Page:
There was David, the friend she gave away. He was a neutral ghost. She was unusually sharp with him, but it was a reflex. She had harbored a crush on him, only to be crushed in return. She had never taken wounds well, but if anything, David had made her stronger because of that. He was the reason she kept her walls up so high, the ice so think around her heart. He was part of the reason she didn’t smile a lot. She wondered if he knew she had kept the drawing he gave her when they were kids.

David was a neutral ghost. It hurt her to think about him, but he had given her the strength she had. She was thankful for that.

Katie and Maggie were the twin ghosts, the two revolving stars who never left the other alone. They were the ghosts she wanted to stay ghosts. She had been glad they had left her alone.
Maggie was self-destructive, a bomb with a fuse already gone, yet the explosion hadn’t happened yet. Alaska wanted to be in the distance when she finally collapsed. She was the ghost that made her see her own emotional time bomb. Knowing that Maggie’s ‘beloved’ boyfriend was likely abusive made her all the happier to get away. Maggie wouldn’t listen, and the day it fell apart, Alaska wanted to be far away.
Katie was the ghost of who she could have been. She was a lot like Alaska, had the blonde remained girlish and ignored her own heart’s tempo, the melody it sang in dissonance with the rest of the world. Katie was the one with an amethyst set in white gold, the band around the third finger of her left hand. She was younger than Alaska, throwing her life away where Alaska wanted her own existence first. Katie reminded her of everything she hated in herself.
There was Jason, the ghost who hurt her the most.
He was the love that could have been, she thought. It had been a mutual interest, one that Alaska had tentatively acknowledged. He had been the one she’d truly smile for, though theirs had been a distant and remote relationship, dependant more on the enigma that both seemed to present to the other. It had been her crippling introversion that had kept the seed from sprouting, and though it may have grown a little, there never was a bloom of vibrancy and daring.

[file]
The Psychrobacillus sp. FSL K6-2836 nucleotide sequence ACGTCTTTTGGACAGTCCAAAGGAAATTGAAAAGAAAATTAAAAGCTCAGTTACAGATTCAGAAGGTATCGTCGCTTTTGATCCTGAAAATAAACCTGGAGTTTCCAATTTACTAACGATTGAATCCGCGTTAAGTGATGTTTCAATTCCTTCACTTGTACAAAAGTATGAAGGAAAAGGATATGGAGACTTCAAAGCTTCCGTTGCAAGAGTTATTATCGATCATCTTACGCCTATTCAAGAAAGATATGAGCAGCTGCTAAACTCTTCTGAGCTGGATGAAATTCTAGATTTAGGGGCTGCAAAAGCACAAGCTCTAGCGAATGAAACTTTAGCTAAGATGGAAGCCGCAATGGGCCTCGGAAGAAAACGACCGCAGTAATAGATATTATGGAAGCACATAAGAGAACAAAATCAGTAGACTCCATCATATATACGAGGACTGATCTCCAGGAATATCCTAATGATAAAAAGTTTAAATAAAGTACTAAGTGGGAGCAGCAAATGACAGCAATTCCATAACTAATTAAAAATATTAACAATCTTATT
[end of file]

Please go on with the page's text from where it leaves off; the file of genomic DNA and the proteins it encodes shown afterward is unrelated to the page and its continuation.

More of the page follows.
There was still adrenaline in her veins, coursing through her blood and through her frantic heart as she sat at her computer, staring aimlessly out the window. Trigonometry had started that day, that fateful Monday.
Jason had been there.
She had met him in her last math class, basic college algebra. The adrenaline had always flushed her system when he was around, the blush creeping across her cheeks like a bleeding weed she couldn’t control. When she had seen him in the bookstore, there for the supplies for the same class, it had been everything she could do not to give into the weakness in her knees. She had been certain he had mentioned that he was moving, but there he was, the same smile and the same voice haunting her regrets when she closed her eyes at night.
It was déjà vu, and Alaska hated it.
Jason was a weakness, a crack in the citadel she had painstakingly built around her heart. Somehow he had managed to affect her, change the course of her thoughts and quicken her heart in a way years of track and soccer never had. The adrenaline was more than competition had given her, more akin to fear than anything else.
He was the stars that mesmerized her, the fire that burned her, and the rain that sang her to sleep. She couldn’t stand it, the begging curiosity her heart fluttered with. She wanted to take a chance, risk it all, just this once. She wanted to break down the walls from the inside, but found she couldn’t. She didn’t have the strength to do it.
What was love, anyway?
Jason put the crack in the wall, and it was Alaska’s job to finish the destruction. It wouldn’t be down for Jason, and he would just be another ghost in her collection, the one she cherished the most for all she learned.
She would break the wall down for him, but not to take that chance.
She would cut away her ghosts; destroy her worries and her inhibitions. She would free herself from the chains she fashioned herself.

And she would run.

She would run, and she would find her own midnight sun to illuminate the darkness of her life.

Alaska would make her own midnight sun, and she would thank her ghosts for teaching her how.